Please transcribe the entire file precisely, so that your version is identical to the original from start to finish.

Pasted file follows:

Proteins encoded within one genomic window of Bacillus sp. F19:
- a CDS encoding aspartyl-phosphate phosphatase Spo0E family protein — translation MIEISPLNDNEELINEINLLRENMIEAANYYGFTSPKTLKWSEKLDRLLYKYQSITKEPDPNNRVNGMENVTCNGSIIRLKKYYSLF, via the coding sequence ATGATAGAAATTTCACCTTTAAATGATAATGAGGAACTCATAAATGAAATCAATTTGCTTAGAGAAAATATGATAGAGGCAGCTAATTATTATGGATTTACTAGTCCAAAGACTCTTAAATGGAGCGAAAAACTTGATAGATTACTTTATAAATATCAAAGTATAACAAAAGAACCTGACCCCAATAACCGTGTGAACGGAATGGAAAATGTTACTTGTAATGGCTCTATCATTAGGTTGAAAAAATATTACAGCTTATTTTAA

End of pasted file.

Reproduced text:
Proteins encoded within one genomic window of Bacillus sp. F19:
- a CDS encoding aspartyl-phosphate phosphatase Spo0E family protein — translation MIEISPLNDNEELINEINLLRENMIEAANYYGFTSPKTLKWSEKLDRLLYKYQSITKEPDPNNRVNGMENVTCNGSIIRLKKYYSLF, via the coding sequence ATGATAGAAATTTCACCTTTAAATGATAATGAGGAACTCATAAATGAAATCAATTTGCTTAGAGAAAATATGATAGAGGCAGCTAATTATTATGGATTTACTAGTCCAAAGACTCTTAAATGGAGCGAAAAACTTGATAGATTACTTTATAAATATCAAAGTATAACAAAAGAACCTGACCCCAATAACCGTGTGAACGGAATGGAAAATGTTACTTGTAATGGCTCTATCATTAGGTTGAAAAAATATTACAGCTTATTTTAA